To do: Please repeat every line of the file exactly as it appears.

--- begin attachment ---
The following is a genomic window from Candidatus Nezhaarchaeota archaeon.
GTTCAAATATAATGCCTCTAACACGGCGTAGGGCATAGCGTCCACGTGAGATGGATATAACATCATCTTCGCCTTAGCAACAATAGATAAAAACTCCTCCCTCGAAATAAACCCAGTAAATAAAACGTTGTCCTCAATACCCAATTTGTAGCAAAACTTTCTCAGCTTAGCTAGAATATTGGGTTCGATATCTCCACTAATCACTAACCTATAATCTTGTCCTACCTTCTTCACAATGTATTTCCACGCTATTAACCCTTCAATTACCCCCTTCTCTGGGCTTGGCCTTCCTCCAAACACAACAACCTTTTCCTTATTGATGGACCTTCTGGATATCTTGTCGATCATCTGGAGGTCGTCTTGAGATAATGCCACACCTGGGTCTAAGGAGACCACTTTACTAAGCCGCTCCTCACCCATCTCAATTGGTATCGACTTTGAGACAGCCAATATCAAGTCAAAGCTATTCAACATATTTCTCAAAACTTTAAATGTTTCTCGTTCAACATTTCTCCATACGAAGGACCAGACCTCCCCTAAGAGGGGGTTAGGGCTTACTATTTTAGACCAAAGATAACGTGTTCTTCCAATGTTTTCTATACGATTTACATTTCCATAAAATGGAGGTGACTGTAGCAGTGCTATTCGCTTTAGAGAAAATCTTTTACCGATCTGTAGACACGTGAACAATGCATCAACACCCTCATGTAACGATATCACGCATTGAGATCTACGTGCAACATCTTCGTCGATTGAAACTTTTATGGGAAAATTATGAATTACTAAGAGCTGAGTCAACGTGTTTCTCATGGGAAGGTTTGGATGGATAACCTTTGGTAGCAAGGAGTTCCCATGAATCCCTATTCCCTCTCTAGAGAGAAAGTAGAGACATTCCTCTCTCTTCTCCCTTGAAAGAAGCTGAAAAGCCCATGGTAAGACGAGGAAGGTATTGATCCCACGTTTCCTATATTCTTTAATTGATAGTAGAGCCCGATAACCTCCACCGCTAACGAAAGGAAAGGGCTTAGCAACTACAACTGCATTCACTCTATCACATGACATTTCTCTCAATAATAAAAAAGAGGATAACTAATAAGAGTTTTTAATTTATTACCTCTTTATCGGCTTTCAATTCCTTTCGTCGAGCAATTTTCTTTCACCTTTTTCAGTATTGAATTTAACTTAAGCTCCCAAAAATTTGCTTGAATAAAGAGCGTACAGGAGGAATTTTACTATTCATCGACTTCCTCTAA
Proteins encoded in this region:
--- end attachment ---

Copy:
The following is a genomic window from Candidatus Nezhaarchaeota archaeon.
GTTCAAATATAATGCCTCTAACACGGCGTAGGGCATAGCGTCCACGTGAGATGGATATAACATCATCTTCGCCTTAGCAACAATAGATAAAAACTCCTCCCTCGAAATAAACCCAGTAAATAAAACGTTGTCCTCAATACCCAATTTGTAGCAAAACTTTCTCAGCTTAGCTAGAATATTGGGTTCGATATCTCCACTAATCACTAACCTATAATCTTGTCCTACCTTCTTCACAATGTATTTCCACGCTATTAACCCTTCAATTACCCCCTTCTCTGGGCTTGGCCTTCCTCCAAACACAACAACCTTTTCCTTATTGATGGACCTTCTGGATATCTTGTCGATCATCTGGAGGTCGTCTTGAGATAATGCCACACCTGGGTCTAAGGAGACCACTTTACTAAGCCGCTCCTCACCCATCTCAATTGGTATCGACTTTGAGACAGCCAATATCAAGTCAAAGCTATTCAACATATTTCTCAAAACTTTAAATGTTTCTCGTTCAACATTTCTCCATACGAAGGACCAGACCTCCCCTAAGAGGGGGTTAGGGCTTACTATTTTAGACCAAAGATAACGTGTTCTTCCAATGTTTTCTATACGATTTACATTTCCATAAAATGGAGGTGACTGTAGCAGTGCTATTCGCTTTAGAGAAAATCTTTTACCGATCTGTAGACACGTGAACAATGCATCAACACCCTCATGTAACGATATCACGCATTGAGATCTACGTGCAACATCTTCGTCGATTGAAACTTTTATGGGAAAATTATGAATTACTAAGAGCTGAGTCAACGTGTTTCTCATGGGAAGGTTTGGATGGATAACCTTTGGTAGCAAGGAGTTCCCATGAATCCCTATTCCCTCTCTAGAGAGAAAGTAGAGACATTCCTCTCTCTTCTCCCTTGAAAGAAGCTGAAAAGCCCATGGTAAGACGAGGAAGGTATTGATCCCACGTTTCCTATATTCTTTAATTGATAGTAGAGCCCGATAACCTCCACCGCTAACGAAAGGAAAGGGCTTAGCAACTACAACTGCATTCACTCTATCACATGACATTTCTCTCAATAATAAAAAAGAGGATAACTAATAAGAGTTTTTAATTTATTACCTCTTTATCGGCTTTCAATTCCTTTCGTCGAGCAATTTTCTTTCACCTTTTTCAGTATTGAATTTAACTTAAGCTCCCAAAAATTTGCTTGAATAAAGAGCGTACAGGAGGAATTTTACTATTCATCGACTTCCTCTAA
Proteins encoded in this region: